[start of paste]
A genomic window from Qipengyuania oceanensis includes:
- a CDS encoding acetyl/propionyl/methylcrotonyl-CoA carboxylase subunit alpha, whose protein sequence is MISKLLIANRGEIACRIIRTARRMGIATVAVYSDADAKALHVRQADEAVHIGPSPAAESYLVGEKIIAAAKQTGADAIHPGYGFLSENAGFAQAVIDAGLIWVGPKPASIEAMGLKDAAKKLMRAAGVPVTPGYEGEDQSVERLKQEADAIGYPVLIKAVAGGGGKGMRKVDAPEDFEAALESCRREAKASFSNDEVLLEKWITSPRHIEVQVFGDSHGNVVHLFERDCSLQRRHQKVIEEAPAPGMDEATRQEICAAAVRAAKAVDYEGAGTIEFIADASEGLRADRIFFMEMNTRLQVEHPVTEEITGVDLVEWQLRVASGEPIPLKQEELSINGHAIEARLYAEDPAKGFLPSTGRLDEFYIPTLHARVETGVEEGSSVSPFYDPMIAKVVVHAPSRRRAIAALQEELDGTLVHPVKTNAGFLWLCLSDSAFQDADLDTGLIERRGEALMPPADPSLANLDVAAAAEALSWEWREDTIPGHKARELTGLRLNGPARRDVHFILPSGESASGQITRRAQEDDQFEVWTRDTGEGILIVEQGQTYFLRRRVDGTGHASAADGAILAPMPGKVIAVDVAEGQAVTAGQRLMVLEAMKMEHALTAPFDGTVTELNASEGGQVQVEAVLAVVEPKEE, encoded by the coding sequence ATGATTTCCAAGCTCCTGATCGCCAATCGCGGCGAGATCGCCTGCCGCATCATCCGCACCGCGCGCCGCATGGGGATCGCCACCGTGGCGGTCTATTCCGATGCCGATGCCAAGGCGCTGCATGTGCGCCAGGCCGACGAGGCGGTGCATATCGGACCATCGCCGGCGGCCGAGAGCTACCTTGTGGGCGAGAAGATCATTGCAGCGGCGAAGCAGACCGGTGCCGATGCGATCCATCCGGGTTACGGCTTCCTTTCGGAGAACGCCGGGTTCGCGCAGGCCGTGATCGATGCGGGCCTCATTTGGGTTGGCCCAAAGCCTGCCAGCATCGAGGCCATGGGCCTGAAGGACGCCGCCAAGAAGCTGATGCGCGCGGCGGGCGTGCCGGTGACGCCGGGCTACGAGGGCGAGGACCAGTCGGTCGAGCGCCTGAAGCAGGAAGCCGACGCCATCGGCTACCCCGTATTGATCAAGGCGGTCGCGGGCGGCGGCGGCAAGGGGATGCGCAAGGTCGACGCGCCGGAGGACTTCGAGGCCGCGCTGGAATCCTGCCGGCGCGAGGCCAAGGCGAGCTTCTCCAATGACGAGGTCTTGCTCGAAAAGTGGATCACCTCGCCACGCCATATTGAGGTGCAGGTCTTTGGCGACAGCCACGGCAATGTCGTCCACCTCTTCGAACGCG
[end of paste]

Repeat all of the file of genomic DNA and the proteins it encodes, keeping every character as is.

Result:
A genomic window from Qipengyuania oceanensis includes:
- a CDS encoding acetyl/propionyl/methylcrotonyl-CoA carboxylase subunit alpha, whose protein sequence is MISKLLIANRGEIACRIIRTARRMGIATVAVYSDADAKALHVRQADEAVHIGPSPAAESYLVGEKIIAAAKQTGADAIHPGYGFLSENAGFAQAVIDAGLIWVGPKPASIEAMGLKDAAKKLMRAAGVPVTPGYEGEDQSVERLKQEADAIGYPVLIKAVAGGGGKGMRKVDAPEDFEAALESCRREAKASFSNDEVLLEKWITSPRHIEVQVFGDSHGNVVHLFERDCSLQRRHQKVIEEAPAPGMDEATRQEICAAAVRAAKAVDYEGAGTIEFIADASEGLRADRIFFMEMNTRLQVEHPVTEEITGVDLVEWQLRVASGEPIPLKQEELSINGHAIEARLYAEDPAKGFLPSTGRLDEFYIPTLHARVETGVEEGSSVSPFYDPMIAKVVVHAPSRRRAIAALQEELDGTLVHPVKTNAGFLWLCLSDSAFQDADLDTGLIERRGEALMPPADPSLANLDVAAAAEALSWEWREDTIPGHKARELTGLRLNGPARRDVHFILPSGESASGQITRRAQEDDQFEVWTRDTGEGILIVEQGQTYFLRRRVDGTGHASAADGAILAPMPGKVIAVDVAEGQAVTAGQRLMVLEAMKMEHALTAPFDGTVTELNASEGGQVQVEAVLAVVEPKEE, encoded by the coding sequence ATGATTTCCAAGCTCCTGATCGCCAATCGCGGCGAGATCGCCTGCCGCATCATCCGCACCGCGCGCCGCATGGGGATCGCCACCGTGGCGGTCTATTCCGATGCCGATGCCAAGGCGCTGCATGTGCGCCAGGCCGACGAGGCGGTGCATATCGGACCATCGCCGGCGGCCGAGAGCTACCTTGTGGGCGAGAAGATCATTGCAGCGGCGAAGCAGACCGGTGCCGATGCGATCCATCCGGGTTACGGCTTCCTTTCGGAGAACGCCGGGTTCGCGCAGGCCGTGATCGATGCGGGCCTCATTTGGGTTGGCCCAAAGCCTGCCAGCATCGAGGCCATGGGCCTGAAGGACGCCGCCAAGAAGCTGATGCGCGCGGCGGGCGTGCCGGTGACGCCGGGCTACGAGGGCGAGGACCAGTCGGTCGAGCGCCTGAAGCAGGAAGCCGACGCCATCGGCTACCCCGTATTGATCAAGGCGGTCGCGGGCGGCGGCGGCAAGGGGATGCGCAAGGTCGACGCGCCGGAGGACTTCGAGGCCGCGCTGGAATCCTGCCGGCGCGAGGCCAAGGCGAGCTTCTCCAATGACGAGGTCTTGCTCGAAAAGTGGATCACCTCGCCACGCCATATTGAGGTGCAGGTCTTTGGCGACAGCCACGGCAATGTCGTCCACCTCTTCGAACGCG